Testing helps collect various qualitative and quantitative indicators for your product (the same goes for the project) and maintain statistics. To keep it organized, you and your testing team should agree on the format of the test results. This could be a traceability matrix, graphs, or charts — anything you need. The most important thing is that this information must be visible, accessible, and understandable. As a customer, you can also request to send you daily/weekly activity reports.
Communication is a king, they say. You should be very clear about how you see the communication process with your testing team from the beginning. How often do you want to receive updates from them? Do you practice everyday meetings on your project? Are you planning to hold any training meetings for the testing team? Do you need retrospective meetings? Those are the questions that need to be answered too.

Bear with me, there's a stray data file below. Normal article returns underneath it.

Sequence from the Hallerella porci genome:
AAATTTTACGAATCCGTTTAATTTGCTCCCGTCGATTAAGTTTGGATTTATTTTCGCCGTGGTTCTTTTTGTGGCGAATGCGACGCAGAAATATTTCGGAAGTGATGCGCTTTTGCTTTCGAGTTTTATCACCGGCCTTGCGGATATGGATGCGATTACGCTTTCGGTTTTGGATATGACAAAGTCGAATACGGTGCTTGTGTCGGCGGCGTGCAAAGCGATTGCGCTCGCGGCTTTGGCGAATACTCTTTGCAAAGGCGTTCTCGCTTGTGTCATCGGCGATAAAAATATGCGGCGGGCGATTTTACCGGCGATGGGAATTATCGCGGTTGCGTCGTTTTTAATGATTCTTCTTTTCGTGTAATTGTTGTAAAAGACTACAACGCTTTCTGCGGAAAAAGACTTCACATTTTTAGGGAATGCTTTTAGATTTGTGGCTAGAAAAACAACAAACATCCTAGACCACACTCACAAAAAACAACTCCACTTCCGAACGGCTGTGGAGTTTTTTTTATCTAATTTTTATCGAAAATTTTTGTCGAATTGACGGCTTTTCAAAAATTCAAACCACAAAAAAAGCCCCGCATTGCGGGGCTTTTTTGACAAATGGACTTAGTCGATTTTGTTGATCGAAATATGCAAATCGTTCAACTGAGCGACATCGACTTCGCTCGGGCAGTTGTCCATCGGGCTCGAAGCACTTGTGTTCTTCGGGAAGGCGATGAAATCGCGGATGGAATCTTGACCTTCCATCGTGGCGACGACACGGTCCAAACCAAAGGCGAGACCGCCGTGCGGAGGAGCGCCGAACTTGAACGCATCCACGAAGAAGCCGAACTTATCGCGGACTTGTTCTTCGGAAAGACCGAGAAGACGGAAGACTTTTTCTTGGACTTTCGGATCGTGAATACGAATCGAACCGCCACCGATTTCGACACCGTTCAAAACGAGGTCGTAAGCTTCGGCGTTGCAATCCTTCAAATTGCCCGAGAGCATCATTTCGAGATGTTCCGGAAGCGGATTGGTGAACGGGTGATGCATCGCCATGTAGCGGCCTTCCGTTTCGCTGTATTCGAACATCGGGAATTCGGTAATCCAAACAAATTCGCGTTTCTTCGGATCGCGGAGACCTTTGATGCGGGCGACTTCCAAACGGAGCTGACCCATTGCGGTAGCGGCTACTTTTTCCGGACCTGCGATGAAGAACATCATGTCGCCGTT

The answers to the questions described above will help you to overcome/prevent the obstacles during the testing process and contribute to the general project success. Except for catching the bugs, testing also provides you with a great amount of useful information that may help to improve the quality of the product in the future. The more well-thought-through your testing process is, the greater your chances to launch a high-quality product that works as it should and bring the best experience to the users.
Published at DZone with permission of Andrew Smith. See the original article here.